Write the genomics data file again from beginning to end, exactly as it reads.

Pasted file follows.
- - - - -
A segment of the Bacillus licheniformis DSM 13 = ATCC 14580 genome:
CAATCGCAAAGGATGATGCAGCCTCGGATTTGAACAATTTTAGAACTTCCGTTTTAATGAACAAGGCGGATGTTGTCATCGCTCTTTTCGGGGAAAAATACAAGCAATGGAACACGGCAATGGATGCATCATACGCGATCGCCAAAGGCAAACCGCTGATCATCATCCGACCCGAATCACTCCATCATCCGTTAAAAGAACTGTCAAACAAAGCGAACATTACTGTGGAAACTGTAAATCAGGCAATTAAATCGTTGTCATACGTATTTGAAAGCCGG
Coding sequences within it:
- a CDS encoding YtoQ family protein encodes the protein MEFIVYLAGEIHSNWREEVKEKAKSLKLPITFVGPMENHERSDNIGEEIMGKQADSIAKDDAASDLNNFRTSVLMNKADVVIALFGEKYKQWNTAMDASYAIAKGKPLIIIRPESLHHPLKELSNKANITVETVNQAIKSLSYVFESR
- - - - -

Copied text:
A segment of the Bacillus licheniformis DSM 13 = ATCC 14580 genome:
CAATCGCAAAGGATGATGCAGCCTCGGATTTGAACAATTTTAGAACTTCCGTTTTAATGAACAAGGCGGATGTTGTCATCGCTCTTTTCGGGGAAAAATACAAGCAATGGAACACGGCAATGGATGCATCATACGCGATCGCCAAAGGCAAACCGCTGATCATCATCCGACCCGAATCACTCCATCATCCGTTAAAAGAACTGTCAAACAAAGCGAACATTACTGTGGAAACTGTAAATCAGGCAATTAAATCGTTGTCATACGTATTTGAAAGCCGG
Coding sequences within it:
- a CDS encoding YtoQ family protein encodes the protein MEFIVYLAGEIHSNWREEVKEKAKSLKLPITFVGPMENHERSDNIGEEIMGKQADSIAKDDAASDLNNFRTSVLMNKADVVIALFGEKYKQWNTAMDASYAIAKGKPLIIIRPESLHHPLKELSNKANITVETVNQAIKSLSYVFESR